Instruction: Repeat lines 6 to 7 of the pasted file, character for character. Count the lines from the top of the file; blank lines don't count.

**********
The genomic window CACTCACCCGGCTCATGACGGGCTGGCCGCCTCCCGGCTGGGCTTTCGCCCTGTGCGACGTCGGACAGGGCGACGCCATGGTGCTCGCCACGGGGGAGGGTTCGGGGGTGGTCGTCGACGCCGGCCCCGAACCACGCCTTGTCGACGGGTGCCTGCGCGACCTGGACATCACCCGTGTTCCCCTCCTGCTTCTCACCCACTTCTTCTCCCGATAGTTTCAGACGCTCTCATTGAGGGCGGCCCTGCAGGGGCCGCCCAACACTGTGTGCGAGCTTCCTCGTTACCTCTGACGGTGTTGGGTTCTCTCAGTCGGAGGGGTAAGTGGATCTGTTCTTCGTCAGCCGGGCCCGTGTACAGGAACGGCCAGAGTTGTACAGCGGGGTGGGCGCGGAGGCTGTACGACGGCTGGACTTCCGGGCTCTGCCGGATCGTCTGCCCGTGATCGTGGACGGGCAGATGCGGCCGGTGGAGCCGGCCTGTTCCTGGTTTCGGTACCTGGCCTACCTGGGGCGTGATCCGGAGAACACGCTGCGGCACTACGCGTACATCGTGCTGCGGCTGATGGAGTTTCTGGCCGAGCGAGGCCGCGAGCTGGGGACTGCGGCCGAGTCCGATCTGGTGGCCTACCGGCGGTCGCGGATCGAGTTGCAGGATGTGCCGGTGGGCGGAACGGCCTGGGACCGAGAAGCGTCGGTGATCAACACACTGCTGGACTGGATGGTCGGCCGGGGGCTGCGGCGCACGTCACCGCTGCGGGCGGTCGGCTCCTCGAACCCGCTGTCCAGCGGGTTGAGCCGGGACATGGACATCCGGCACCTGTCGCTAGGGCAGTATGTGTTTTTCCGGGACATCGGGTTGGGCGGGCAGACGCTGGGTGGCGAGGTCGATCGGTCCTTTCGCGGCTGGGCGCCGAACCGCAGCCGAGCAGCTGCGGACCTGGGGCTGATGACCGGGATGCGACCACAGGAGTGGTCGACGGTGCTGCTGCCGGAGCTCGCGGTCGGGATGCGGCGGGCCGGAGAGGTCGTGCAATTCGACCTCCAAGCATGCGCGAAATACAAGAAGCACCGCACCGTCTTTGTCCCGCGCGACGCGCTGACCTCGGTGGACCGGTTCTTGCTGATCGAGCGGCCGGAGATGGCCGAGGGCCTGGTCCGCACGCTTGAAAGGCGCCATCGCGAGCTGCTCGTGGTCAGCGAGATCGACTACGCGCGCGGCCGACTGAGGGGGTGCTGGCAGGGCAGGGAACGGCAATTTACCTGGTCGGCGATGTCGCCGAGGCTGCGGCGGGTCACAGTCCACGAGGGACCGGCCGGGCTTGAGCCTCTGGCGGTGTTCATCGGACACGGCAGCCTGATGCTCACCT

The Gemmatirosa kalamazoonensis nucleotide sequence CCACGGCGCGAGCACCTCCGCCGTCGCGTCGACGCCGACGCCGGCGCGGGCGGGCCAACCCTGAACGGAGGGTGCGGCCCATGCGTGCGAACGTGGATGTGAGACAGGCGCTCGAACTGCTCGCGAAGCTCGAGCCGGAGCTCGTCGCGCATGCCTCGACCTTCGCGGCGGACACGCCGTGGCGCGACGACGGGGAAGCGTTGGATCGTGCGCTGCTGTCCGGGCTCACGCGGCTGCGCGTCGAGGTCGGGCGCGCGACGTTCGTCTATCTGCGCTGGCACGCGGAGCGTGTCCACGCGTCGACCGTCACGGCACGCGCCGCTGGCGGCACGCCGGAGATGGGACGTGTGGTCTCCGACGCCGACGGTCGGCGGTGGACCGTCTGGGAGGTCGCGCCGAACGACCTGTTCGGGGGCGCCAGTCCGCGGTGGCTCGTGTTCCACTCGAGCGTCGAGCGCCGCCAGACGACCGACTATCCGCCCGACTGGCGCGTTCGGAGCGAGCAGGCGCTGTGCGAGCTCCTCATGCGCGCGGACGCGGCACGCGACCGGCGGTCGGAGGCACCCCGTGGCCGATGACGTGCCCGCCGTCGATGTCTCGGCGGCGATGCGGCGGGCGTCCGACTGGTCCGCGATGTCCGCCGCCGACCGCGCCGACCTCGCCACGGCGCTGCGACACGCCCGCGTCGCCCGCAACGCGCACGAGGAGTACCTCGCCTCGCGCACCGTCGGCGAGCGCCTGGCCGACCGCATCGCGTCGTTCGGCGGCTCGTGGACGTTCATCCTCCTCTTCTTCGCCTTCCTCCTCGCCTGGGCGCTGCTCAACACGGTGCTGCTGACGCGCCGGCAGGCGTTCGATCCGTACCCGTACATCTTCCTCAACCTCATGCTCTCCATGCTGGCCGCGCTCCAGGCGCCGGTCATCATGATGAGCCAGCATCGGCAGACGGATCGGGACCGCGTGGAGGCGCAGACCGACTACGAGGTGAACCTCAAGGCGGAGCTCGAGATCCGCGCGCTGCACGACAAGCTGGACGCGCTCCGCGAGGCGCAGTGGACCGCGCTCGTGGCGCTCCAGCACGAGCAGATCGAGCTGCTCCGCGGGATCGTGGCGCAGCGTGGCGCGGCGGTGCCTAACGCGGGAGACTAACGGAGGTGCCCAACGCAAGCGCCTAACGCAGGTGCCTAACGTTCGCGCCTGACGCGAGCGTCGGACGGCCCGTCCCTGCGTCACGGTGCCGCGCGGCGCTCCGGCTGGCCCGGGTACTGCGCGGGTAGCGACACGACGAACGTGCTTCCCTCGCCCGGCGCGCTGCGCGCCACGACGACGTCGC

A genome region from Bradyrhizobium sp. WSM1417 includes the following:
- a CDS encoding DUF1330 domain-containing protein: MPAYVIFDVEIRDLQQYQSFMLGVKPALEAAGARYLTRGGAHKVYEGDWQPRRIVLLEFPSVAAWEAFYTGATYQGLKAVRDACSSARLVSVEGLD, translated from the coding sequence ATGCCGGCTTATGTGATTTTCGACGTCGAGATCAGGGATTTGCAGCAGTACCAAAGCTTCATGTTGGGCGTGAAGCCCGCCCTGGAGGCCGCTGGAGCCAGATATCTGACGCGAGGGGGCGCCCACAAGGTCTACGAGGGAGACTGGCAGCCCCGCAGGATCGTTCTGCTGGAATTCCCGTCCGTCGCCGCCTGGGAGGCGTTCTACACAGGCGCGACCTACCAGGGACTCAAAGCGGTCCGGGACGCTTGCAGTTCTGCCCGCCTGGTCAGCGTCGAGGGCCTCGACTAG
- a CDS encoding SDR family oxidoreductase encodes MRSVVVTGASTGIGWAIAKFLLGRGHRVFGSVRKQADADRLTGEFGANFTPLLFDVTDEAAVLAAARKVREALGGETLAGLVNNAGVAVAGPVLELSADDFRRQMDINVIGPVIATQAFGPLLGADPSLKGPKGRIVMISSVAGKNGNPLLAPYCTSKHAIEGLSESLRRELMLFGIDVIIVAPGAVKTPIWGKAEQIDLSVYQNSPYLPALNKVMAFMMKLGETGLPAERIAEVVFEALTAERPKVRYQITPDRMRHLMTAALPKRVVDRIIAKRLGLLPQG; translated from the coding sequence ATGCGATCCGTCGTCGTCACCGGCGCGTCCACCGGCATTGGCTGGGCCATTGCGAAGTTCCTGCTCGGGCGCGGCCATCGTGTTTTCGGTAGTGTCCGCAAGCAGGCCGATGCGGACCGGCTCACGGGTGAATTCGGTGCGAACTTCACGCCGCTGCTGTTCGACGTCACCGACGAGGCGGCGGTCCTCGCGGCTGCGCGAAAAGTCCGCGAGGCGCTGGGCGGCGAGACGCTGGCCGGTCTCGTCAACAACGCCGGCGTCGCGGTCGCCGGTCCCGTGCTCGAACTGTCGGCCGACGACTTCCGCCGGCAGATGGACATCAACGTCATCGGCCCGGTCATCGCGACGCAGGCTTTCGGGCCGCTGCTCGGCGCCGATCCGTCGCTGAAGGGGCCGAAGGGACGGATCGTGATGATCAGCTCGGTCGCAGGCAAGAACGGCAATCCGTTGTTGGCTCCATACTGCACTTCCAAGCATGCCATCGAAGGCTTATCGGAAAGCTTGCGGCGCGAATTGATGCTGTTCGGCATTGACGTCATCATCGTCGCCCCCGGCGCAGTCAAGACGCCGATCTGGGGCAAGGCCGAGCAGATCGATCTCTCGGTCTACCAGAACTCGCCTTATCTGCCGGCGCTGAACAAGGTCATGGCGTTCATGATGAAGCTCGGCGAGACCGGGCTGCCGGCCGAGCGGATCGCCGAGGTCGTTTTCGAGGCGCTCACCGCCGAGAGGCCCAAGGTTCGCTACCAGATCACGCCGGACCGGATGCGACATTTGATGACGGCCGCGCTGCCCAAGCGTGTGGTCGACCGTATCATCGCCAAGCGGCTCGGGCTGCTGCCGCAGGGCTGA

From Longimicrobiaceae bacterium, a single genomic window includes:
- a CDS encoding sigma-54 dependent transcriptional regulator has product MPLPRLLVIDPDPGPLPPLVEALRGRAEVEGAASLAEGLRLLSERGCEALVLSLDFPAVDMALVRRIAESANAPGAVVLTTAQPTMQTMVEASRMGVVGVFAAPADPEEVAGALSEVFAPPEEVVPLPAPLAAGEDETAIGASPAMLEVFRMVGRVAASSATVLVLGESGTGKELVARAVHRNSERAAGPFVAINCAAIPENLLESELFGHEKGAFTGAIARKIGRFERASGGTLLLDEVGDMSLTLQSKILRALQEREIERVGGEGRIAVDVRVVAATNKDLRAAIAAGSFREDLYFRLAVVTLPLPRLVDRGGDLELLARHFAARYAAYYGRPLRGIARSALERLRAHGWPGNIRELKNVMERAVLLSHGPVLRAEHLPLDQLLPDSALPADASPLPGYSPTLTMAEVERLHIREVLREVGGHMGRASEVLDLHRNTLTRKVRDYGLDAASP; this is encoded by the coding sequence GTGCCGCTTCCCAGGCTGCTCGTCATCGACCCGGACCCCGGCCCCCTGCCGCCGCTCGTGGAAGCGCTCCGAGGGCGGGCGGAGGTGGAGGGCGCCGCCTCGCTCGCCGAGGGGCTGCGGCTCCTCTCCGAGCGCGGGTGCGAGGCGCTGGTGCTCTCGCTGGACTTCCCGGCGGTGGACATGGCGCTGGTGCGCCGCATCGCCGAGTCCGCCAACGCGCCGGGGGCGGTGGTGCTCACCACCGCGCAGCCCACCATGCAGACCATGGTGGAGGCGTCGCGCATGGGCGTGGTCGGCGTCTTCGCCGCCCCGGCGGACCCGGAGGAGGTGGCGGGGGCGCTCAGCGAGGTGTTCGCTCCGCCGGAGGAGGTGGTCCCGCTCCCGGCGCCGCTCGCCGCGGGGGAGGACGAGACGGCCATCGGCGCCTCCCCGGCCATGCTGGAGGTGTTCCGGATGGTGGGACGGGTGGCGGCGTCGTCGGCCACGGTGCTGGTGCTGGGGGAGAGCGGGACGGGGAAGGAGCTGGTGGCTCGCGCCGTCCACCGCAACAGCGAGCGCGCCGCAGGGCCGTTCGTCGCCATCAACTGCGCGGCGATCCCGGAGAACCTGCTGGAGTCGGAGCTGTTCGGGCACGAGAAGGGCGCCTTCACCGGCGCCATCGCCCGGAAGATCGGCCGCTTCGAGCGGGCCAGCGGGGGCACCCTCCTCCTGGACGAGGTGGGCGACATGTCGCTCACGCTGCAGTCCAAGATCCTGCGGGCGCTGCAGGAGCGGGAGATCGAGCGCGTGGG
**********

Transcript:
From Longimicrobiaceae bacterium, a single genomic window includes:
- a CDS encoding sigma-54 dependent transcriptional regulator has product MPLPRLLVIDPDPGPLPPLVEALRGRAEVEGAASLAEGLRLLSERGCEALVLSLDFPAVDMALVRRIAESANAPGAVVLTTAQPTMQTMVEASRMGVVGVFAAPADPEEVAGALSEVFAPPEEVVPLPAPLAAGEDETAIGASPAMLEVFRMVGRVAASSATVLVLGESGTGKELVARAVHRNSERAAGPFVAINCAAIPENLLESELFGHEKGAFTGAIARKIGRFERASGGTLLLDEVGDMSLTLQSKILRALQEREIERVGGEGRIAVDVRVVAATNKDLRAAIAAGSFREDLYFRLAVVTLPLPRLVDRGGDLELLARHFAARYAAYYGRPLRGIARSALERLRAHGWPGNIRELKNVMERAVLLSHGPVLRAEHLPLDQLLPDSALPADASPLPGYSPTLTMAEVERLHIREVLREVGGHMGRASEVLDLHRNTLTRKVRDYGLDAASP; this is encoded by the coding sequence GTGCCGCTTCCCAGGCTGCTCGTCATCGACCCGGACCCCGGCCCCCTGCCGCCGCTCGTGGAAGCGCTCCGAGGGCGGGCGGAGGTGGAGGGCGCCGCCTCGCTCGCCGAGGGGCTGCGGCTCCTCTCCGAGCGCGGGTGCGAGGCGCTGGTGCTCTCGCTGGACTTCCCGGCGGTGGACATGGCGCTGGTGCGCCGCATCGCCGAGTCCGCCAACGCGCCGGGGGCGGTGGTGCTCACCACCGCGCAGCCCACCATGCAGACCATGGTGGAGGCGTCGCGCATGGGCGTGGTCGGCGTCTTCGCCGCCCCGGCGGACCCGGAGGAGGTGGCGGGGGCGCTCAGCGAGGTGTTCGCTCCGCCGGAGGAGGTGGTCCCGCTCCCGGCGCCGCTCGCCGCGGGGGAGGACGAGACGGCCATCGGCGCCTCCCCGGCCATGCTGGAGGTGTTCCGGATGGTGGGACGGGTGGCGGCGTCGTCGGCCACGGTGCTGGTGCTGGGGGAGAGCGGGACGGGGAAGGAGCTGGTGGCTCGCGCCGTCCACCGCAACAGCGAGCGCGCCGCAGGGCCGTTCGTCGCCATCAACTGCGCGGCGATCCCGGAGAACCTGCTGGAGTCGGAGCTGTTCGGGCACGAGAAGGGCGCCTTCACCGGCGCCATCGCCCGGAAGATCGGCCGCTTCGAGCGGGCCAGCGGGGGCACCCTCCTCCTGGACGAGGTGGGCGACATGTCGCTCACGCTGCAGTCCAAGATCCTGCGGGCGCTGCAGGAGCGGGAGATCGAGCGCGTGGG